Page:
Posted by DrJeff on October 5th, 2009
Copyright 2009 | About this blog
Blog on the Universe is a rather unique science education blog. It is not a content aggregator. It is not a clearinghouse or listing for educational resources and products. It is not a science news outlet where posts are specifically dedicated to coverage of the latest news stories, and once the story is old, the post is no longer useable except as a matter of historical record. It’s true that one of the five flavors of posts here at the Blog is actually called Teachable Moments in the News. But I only use a news story as the “hook” and incentive to write a post that is enduring. For example, I used the space shuttle flight in May 2009 for the repair of the Hubble Space Telescope to ask the question: “Where is outer space?” (See The Business Trip.) It is a post that will never get old.
At BotU I’m working to create posts dedicated to the understanding of powerful concepts in the Earth and space sciences—concepts that are timeless, and are directly relevant to National Science Education Standards and AAAS Benchmarks for Science Literacy. My goal is to create a ‘library’ of ‘evergreen’ posts addressing a vast range of content—posts that will be as useable 5 years from now as they are today. I’ve even created a Teachers Lesson Planner where all the posts in this library are catalogued by subject, and a quick summary provides each post’s essential questions, concepts, learning objectives, required math skills, and special features. The idea is that each post can support a lesson in the classroom that powerfully addresses curricular requirements, and more importantly—helps teachers move science education away from the memorization of irrelevant facts, and toward: critical thinking, science as process owned by the student, and conceptual understanding. (For more on my goals for this Blog, read About this Blog. For more on science education in the classroom as a model of science, read The Power of Models.)
What’s very cool about creating such a library of posts is that whenever there is a high profile news story, I can pull posts off my library shelf to help teachers explain the concepts behind the story. The result is a means of bringing current science rapidly into the classroom—in a manner relevant to the curriculum. And instead of just reporting the “What, Why, When, and Where”, you can create a Teachable Moment in the News grounded in conceptual understanding at an emotional level.
So today I’m really happy to launch a powerful new capability at Blog on the Universe, with (as always) remarkable help from my friend Drew Roman at Decisive IT. You’ll notice the box at the top of the right column labeled “Teachable Moments in the News—Quick Links to Relevant BotU Posts” (TMN Quick Links). This is a place where I’ll list current stories in the news, or upcoming celebrations, along with the links to conceptually relevant Posts and also Resource Pages here at the Blog. The TMN Quick Links box is an easy way for you to put the library here at BotU to work for you and your students by leveraging—and in support of—exciting stories in the news!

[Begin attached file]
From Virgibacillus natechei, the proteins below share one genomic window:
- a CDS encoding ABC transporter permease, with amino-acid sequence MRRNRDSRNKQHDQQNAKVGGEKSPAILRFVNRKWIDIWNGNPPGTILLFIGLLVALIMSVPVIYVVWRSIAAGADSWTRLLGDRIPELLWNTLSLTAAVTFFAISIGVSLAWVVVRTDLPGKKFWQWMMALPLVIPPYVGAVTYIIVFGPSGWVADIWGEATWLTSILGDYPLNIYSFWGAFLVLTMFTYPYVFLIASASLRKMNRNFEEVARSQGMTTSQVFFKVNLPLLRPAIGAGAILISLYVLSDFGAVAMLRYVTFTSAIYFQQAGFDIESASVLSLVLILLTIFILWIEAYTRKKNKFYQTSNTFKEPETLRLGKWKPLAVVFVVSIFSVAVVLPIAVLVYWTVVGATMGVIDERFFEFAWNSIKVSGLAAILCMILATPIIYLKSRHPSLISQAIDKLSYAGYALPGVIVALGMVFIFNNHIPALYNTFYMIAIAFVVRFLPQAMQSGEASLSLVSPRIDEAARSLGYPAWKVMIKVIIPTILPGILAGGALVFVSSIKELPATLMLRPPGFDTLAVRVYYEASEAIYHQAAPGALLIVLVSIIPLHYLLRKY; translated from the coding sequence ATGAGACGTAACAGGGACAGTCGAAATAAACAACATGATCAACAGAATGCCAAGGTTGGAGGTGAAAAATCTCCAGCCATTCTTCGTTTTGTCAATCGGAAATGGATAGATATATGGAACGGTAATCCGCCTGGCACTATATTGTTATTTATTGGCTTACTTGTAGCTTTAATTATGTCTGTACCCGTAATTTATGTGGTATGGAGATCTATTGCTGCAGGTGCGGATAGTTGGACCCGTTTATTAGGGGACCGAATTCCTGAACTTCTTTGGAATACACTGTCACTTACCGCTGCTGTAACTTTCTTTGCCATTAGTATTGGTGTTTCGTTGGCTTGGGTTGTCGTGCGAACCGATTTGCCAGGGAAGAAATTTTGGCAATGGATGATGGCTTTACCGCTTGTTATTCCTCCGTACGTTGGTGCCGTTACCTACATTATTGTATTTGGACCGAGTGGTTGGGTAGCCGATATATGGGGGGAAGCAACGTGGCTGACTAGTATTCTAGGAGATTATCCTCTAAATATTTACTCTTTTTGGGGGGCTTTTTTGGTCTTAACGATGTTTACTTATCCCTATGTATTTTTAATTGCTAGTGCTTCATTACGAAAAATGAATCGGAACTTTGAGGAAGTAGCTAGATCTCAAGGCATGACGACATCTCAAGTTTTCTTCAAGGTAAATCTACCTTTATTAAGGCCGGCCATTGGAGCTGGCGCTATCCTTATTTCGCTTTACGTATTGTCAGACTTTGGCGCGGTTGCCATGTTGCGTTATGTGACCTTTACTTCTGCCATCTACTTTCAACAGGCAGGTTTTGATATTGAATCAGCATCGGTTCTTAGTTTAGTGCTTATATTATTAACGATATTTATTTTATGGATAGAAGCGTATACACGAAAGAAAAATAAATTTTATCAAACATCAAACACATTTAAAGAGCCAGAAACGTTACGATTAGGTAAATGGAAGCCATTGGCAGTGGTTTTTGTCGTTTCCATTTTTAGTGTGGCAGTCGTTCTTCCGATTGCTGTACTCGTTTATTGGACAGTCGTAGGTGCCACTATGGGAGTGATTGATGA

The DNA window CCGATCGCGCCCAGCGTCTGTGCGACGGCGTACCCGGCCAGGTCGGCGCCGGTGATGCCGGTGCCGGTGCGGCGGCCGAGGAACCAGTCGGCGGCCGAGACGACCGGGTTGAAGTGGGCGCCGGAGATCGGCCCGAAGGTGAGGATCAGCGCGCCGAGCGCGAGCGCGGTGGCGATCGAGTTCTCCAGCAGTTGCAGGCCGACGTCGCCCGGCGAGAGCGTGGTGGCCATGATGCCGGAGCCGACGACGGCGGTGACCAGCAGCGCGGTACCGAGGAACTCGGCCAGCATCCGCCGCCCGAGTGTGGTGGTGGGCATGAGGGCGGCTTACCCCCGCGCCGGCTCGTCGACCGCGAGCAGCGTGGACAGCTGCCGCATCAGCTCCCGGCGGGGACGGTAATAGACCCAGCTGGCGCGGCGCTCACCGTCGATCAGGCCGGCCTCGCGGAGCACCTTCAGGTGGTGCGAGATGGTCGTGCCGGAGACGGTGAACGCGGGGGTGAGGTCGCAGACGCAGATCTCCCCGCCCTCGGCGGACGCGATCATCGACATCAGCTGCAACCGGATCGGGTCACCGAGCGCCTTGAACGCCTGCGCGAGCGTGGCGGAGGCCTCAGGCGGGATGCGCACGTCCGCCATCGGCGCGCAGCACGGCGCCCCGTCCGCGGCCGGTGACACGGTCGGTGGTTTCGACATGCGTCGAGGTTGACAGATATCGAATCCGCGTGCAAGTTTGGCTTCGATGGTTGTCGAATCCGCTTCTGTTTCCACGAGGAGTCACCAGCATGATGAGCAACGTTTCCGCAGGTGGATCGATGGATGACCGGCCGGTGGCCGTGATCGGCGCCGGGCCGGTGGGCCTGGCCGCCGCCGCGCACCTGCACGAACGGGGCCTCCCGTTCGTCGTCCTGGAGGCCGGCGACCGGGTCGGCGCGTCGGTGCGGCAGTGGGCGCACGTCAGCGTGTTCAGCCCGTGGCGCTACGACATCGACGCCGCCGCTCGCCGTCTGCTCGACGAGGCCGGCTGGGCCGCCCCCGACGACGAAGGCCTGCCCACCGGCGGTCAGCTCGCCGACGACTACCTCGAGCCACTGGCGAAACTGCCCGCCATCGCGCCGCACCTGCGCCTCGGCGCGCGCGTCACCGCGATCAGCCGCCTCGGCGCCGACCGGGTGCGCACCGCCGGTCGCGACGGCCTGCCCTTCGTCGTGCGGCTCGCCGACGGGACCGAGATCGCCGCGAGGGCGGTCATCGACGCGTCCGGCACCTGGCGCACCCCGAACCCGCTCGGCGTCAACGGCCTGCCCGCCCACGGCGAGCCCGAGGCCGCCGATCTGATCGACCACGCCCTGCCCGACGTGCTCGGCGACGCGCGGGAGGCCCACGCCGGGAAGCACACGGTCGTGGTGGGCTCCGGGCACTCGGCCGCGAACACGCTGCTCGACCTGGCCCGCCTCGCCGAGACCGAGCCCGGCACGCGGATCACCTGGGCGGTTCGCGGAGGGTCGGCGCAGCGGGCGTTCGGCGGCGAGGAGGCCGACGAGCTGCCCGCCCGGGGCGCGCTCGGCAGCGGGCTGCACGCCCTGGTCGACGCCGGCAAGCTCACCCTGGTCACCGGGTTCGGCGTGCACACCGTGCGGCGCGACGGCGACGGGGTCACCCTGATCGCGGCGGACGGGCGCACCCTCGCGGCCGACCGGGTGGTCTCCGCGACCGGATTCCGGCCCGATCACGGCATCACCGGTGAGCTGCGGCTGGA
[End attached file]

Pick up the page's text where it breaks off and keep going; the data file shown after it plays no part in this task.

For each BotU Post listed in the TMN Quick Links box, be sure to refer to its entry in the Teachers Lesson Planner for curricular connections, and how to put the Post to work for you.
At the bottom of the TMN Quick Links box I’ve also included the entry “Latest MESSENGER Update.” I’m providing ongoing coverage of the NASA MESSENGER spacecraft mission to Mercury, which will go into orbit around the planet in March 2011. I had created an extensive Special Post for our live Web 2.0 coverage from mission control of MESSENGER’s Sept 29, 2009 flyby of Mercury. The entry in the TMN Quick Links box takes you to the MESSENGER Updates Post which is regularly updated with new information, photos, and multimedia as they become available. The Post also includes incredible Twitter archives of the the Sept 29 flyby, documenting a loss of signal near close approach to Mercury, and anxiety felt by mission controllers (in fact all of us) as we waited for the spacecraft to come out of a communications blackout with Earth. Drama too is part of science and exploration.
A special note: The TMN Quick Links box will (when appropriate) reference both Posts and Pages. Besides the Posts, this Blog also includes Resource Pages which are essays I’ve written to address larger topics than covered in a Post, e.g., The Nature of Our Existence, The Power of Models (my biased opinion—every teacher of science should read this one), Scientists and Engineers as Heroes, or The Art of Teaching. These Pages are all found in the right column in the section titled Dr. Jeff on Stuff. BotU Pages are not outlined in the Teachers Lesson Planner, but are referenced in the Planner where appropriate.
Now a request for help from you! If you want me to add a news story or celebratory event to the TMN Quick Links box, let me know! Also let me know what you think of the TMN Quick Links box as a resource by leaving a comment below.
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